Gabrielle Harding only Black woman pilot from an HBCU program flying for a commercial airline

Abu Mubarik March 21, 2024
Photo via Instagram/United Aviate

Gabrielle Harding knew at a very young age that she wanted to pursue an aviation career. Harding told United Aviate, a pilot career development program, in August 2023 that she gained interest in flying at age 15. Harding said that she loves flying because it provides her stability to be a mother as well as to be able to travel to different places.

Fast forward to 2024, Harding, a graduate of Hampton University, recently made history by becoming part of United Airlines’ all-female crew amid Women’s History Month.

Harding, who is the second black female line check pilot in the company’s history, took charge of the all-female crew on flight 1215 from EWR to SRQ.

Flying beside Harding was First Officer Julia Ewalefo, who began her career with United Airlines as a flight attendant and conducted her first flight there. She had previously served as a flight attendant for Frontier Airlines before moving to the flight deck, where she flew for Endeavor before joining United.

“It was wonderful having an all-women crew, and Julia did a great job,” Harding told ABC 7 in a post-flight interview. “It’s important to highlight these occasions to help inspire the next generation of women aviators. I hope any young girl seeing this story believes they can achieve their dreams if they put their mind to it.”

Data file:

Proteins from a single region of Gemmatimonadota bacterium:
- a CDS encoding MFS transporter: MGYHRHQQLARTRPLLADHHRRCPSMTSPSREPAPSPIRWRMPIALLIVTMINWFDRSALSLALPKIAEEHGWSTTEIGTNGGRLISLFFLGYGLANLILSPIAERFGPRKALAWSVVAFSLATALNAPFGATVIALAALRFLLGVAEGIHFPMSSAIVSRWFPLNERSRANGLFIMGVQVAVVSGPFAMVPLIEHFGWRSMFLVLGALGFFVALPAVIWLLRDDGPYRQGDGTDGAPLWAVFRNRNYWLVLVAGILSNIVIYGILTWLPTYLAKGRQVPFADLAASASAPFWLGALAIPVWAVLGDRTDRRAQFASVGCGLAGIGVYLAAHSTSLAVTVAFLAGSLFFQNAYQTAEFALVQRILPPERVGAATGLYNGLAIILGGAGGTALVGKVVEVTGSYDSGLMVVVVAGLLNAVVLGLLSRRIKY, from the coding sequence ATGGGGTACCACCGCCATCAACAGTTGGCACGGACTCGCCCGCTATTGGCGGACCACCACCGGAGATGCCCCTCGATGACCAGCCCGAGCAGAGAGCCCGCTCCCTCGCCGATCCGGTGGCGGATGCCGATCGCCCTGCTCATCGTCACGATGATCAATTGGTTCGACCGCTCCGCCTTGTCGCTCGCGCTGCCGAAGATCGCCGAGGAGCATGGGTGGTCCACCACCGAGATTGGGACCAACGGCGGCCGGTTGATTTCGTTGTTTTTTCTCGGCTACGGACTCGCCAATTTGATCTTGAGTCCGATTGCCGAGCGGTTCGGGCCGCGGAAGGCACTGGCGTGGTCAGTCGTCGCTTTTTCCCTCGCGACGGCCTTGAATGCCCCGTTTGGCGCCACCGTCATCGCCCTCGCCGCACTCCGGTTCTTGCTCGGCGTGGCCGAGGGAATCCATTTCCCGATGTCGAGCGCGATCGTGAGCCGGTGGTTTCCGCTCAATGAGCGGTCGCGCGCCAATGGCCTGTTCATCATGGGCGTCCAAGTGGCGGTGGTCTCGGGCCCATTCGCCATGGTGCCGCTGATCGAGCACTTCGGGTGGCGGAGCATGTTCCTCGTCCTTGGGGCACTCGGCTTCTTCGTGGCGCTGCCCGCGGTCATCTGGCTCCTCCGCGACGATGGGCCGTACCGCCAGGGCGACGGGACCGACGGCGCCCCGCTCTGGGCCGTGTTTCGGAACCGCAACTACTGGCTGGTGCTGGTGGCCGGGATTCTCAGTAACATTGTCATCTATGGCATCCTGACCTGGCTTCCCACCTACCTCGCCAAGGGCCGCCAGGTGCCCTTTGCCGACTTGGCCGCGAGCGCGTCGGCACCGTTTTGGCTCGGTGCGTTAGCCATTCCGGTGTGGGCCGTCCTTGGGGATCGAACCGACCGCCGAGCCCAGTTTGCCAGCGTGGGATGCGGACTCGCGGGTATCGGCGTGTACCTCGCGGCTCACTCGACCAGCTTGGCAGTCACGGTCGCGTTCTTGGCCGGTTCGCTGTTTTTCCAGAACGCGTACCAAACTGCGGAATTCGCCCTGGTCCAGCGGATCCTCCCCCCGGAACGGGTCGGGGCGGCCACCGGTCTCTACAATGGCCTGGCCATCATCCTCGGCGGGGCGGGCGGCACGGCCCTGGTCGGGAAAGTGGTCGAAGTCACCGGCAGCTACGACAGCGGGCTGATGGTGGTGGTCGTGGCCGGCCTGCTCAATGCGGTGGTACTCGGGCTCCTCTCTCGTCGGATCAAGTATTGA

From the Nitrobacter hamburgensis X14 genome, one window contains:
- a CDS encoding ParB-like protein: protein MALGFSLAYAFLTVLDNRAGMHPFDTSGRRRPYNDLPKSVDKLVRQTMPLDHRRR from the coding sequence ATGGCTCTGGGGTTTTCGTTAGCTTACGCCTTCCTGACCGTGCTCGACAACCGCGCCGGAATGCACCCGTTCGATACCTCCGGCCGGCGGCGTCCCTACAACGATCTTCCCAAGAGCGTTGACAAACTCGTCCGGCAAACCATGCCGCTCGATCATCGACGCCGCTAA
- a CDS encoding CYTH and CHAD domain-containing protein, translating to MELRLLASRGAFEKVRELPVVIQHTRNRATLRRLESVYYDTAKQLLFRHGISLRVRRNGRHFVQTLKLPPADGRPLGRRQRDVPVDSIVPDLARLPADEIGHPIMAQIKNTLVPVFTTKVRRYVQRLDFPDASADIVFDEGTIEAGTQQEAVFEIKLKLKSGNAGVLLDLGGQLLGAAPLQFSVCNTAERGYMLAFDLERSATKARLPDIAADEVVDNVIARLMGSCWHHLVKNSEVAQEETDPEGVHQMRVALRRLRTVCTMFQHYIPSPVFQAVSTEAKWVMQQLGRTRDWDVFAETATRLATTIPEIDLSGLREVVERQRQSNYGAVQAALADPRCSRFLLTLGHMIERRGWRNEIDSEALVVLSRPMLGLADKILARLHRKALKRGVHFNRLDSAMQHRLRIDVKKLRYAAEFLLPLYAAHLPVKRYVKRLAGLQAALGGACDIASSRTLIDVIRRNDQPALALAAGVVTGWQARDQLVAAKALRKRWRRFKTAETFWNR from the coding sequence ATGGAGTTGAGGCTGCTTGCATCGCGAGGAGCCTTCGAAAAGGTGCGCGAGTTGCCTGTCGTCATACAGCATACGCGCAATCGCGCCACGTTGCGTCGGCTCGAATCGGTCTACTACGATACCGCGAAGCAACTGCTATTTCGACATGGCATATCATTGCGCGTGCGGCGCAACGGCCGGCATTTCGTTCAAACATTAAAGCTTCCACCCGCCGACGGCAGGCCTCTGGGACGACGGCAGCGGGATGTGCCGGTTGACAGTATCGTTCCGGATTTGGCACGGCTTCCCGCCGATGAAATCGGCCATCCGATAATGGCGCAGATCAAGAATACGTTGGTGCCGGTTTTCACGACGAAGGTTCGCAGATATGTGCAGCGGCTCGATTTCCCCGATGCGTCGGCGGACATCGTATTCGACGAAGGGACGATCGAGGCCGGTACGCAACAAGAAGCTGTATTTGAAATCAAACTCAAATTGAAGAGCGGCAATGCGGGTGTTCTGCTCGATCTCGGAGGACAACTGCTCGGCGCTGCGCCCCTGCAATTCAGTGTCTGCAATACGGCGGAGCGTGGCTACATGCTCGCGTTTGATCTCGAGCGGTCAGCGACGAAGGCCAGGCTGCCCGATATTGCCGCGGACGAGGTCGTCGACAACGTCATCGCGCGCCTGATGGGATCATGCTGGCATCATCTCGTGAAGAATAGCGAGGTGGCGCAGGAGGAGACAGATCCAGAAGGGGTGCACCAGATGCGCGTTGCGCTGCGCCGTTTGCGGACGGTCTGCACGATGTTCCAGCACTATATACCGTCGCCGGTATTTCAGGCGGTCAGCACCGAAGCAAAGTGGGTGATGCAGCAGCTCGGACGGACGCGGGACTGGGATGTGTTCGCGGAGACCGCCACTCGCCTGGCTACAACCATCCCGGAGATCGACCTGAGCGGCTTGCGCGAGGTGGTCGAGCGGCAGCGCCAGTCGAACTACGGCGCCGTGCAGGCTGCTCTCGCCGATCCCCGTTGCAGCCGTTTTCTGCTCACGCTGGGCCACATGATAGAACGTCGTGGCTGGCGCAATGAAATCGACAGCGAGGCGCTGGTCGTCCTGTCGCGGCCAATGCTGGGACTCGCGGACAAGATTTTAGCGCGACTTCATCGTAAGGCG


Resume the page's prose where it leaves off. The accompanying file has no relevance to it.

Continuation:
Harding is the only black woman to fly commercially after graduating from Hampton University’s HBCU pilot program in 1997. She is also a member of the “Hampton 6,” which consists of all Hampton grads who are now captains at United Airlines, and the only woman in the group.

“I graduated in 1997. At the time I was the only female in the airways science department during the four years which I was there,” said Harding, per 13NewsNow.

For nearly 20 years, she has worked for one of the biggest airlines in the world, United. “So far in my journey of having flown a 737, 777, the Boeing 787 has by far been the most fun aircraft I’ve flown to date,” Harding said in 2021, according to WGN9.

The Women in Aviation Advisory Board found that women make up 4.6% of air transport pilot jobs in 2022. Harding said that one of her motivations for becoming a Line Check Pilot and training new hires was to assist them in overcoming obstacles.

“There’s always going to be a little bit of negative feedback that comes with it,” Harding said of women aspiring to become pilots. “That’s what fuels the soul, and that’s what makes you keeps on pushing.”

“Also, that was one of the things that made me want to become a line check pilot, so that I could help people like Julia get through those barriers so that they don’t have to go through some of the pushback that I had to go through.”

Harding has always been grateful to the Girl’s Scout for sending her to space camp and the Tuskegee Airmen Detroit chapter for taking her on the plane ride that kickstarted her dream of becoming a pilot, WGN9 reported.

Last Edited by:Mildred Europa Taylor Updated: March 21, 2024


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